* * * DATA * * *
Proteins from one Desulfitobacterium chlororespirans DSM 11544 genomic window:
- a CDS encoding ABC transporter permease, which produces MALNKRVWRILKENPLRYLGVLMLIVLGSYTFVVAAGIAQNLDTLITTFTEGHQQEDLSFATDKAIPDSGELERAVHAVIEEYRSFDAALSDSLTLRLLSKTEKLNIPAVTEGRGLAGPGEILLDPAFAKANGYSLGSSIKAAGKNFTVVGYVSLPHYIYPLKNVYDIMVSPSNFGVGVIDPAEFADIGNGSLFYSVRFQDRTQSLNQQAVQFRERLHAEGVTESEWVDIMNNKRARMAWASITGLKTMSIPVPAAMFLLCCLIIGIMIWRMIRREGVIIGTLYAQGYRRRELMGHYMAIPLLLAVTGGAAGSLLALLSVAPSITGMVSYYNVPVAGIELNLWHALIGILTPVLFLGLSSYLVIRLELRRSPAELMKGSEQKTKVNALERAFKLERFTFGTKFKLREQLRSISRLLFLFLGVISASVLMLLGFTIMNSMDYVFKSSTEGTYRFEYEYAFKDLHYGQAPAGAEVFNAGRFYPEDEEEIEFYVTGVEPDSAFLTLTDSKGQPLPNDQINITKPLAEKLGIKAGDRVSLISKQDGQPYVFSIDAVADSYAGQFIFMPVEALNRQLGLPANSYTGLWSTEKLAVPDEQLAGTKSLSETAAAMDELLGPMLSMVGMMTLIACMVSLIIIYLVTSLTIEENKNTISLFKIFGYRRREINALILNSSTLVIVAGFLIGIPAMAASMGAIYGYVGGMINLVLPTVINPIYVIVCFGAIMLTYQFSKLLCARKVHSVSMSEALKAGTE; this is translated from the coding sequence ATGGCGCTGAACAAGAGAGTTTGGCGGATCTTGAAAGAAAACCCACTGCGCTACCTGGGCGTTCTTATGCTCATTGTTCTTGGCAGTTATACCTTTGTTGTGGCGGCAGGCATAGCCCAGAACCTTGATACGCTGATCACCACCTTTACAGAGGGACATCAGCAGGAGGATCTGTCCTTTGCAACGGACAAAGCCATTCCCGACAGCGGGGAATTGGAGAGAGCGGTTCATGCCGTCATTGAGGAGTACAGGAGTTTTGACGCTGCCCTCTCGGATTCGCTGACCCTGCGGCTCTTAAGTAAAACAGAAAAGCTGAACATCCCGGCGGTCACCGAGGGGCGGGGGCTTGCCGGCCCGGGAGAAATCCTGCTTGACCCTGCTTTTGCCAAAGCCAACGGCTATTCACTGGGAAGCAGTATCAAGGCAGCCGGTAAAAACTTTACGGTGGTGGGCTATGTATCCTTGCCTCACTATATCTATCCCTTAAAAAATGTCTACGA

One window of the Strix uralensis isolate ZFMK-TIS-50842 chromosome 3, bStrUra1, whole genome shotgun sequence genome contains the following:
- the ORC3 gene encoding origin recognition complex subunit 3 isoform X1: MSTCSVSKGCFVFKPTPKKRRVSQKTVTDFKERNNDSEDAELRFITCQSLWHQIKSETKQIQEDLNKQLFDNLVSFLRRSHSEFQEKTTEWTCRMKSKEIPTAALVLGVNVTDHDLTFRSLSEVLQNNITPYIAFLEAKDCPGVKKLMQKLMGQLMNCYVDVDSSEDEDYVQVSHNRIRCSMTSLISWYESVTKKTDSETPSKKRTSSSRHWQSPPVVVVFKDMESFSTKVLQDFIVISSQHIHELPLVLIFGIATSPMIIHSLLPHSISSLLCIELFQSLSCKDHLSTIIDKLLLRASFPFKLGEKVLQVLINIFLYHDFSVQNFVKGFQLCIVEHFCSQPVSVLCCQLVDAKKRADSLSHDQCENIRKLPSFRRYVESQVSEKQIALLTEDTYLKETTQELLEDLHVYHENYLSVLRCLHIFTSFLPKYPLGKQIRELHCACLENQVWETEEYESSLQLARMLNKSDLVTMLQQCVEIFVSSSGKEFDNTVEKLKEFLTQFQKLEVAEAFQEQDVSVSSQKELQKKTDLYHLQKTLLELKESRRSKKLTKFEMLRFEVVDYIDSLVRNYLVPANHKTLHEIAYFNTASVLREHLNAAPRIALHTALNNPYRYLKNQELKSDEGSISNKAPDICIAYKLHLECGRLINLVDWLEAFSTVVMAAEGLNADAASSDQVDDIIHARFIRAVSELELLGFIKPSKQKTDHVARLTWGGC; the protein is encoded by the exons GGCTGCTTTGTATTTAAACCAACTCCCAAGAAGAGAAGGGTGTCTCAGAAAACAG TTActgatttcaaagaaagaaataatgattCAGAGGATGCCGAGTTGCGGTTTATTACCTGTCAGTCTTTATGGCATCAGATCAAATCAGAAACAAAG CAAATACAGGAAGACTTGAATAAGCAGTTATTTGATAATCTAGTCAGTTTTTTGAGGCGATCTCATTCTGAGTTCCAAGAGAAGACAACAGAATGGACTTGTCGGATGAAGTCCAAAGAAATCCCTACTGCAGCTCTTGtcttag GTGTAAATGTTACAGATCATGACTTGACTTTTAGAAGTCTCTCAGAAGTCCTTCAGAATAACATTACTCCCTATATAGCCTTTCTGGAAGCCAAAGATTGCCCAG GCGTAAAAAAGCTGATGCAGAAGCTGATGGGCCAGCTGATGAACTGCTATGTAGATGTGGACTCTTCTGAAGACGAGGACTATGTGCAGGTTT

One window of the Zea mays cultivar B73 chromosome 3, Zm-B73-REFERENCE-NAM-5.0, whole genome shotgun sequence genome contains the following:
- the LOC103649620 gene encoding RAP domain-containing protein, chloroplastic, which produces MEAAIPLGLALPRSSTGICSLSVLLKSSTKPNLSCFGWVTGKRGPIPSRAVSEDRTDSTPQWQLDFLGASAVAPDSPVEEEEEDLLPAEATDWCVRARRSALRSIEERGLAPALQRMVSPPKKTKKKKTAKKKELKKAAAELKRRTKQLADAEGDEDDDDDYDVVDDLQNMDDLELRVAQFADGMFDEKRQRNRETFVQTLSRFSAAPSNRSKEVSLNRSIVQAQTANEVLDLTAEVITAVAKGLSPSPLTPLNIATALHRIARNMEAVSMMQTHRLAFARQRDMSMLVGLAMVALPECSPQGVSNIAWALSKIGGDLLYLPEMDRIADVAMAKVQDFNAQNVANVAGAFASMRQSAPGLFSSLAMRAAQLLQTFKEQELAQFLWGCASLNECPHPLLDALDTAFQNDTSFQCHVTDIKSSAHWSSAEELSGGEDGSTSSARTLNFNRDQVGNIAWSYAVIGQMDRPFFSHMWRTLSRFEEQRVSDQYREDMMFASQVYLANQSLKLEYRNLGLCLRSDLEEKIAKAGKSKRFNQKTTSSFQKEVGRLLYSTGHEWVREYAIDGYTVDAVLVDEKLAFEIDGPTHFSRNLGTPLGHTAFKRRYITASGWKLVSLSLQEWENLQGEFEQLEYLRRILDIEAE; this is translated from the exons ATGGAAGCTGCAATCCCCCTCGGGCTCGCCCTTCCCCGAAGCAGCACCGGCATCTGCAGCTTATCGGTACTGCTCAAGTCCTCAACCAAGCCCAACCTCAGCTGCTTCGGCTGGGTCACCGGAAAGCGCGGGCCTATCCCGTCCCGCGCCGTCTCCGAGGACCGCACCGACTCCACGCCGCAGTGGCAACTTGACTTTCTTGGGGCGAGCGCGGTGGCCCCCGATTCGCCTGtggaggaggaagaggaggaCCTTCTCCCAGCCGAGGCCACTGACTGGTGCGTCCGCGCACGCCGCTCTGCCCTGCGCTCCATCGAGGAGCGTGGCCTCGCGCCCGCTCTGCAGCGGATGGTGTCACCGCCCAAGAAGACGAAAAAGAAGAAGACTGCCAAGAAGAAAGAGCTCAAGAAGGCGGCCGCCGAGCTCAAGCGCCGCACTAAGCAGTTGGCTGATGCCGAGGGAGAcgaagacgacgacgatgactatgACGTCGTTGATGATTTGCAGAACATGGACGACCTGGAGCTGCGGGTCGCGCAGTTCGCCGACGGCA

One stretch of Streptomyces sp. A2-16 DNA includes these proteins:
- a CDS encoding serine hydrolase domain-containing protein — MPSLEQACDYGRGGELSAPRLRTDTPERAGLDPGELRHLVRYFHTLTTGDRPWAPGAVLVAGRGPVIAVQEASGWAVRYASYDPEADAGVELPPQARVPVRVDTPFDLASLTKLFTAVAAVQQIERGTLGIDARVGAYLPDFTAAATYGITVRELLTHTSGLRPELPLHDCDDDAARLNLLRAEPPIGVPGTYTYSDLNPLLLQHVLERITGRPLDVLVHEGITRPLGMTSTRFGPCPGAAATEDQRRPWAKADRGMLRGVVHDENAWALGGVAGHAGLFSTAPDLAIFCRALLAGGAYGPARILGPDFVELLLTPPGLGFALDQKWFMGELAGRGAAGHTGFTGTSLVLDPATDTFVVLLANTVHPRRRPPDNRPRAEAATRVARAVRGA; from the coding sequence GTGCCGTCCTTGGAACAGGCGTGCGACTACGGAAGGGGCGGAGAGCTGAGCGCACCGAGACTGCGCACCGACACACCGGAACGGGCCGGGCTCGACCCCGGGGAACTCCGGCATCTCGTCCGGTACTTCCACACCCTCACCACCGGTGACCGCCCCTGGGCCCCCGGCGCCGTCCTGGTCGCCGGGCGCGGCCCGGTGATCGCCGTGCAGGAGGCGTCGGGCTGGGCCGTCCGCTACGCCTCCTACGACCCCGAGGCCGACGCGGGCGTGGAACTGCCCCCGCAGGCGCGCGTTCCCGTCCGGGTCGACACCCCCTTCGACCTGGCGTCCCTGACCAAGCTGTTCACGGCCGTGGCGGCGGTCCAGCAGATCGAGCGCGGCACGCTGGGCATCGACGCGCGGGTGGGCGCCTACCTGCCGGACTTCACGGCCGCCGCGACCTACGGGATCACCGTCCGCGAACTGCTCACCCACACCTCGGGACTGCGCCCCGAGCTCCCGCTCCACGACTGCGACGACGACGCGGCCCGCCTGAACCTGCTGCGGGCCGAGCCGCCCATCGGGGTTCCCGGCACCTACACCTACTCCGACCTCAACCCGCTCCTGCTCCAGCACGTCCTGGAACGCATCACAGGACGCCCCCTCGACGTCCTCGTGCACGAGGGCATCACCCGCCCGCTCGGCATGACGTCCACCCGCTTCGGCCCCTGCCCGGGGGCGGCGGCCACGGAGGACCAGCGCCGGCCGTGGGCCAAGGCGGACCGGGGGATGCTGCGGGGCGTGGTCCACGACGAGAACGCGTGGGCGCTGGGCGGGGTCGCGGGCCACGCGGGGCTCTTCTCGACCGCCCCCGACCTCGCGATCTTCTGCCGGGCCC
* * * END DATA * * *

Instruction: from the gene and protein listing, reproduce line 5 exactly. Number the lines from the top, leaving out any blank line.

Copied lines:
One window of the Zea mays cultivar B73 chromosome 3, Zm-B73-REFERENCE-NAM-5.0, whole genome shotgun sequence genome contains the following: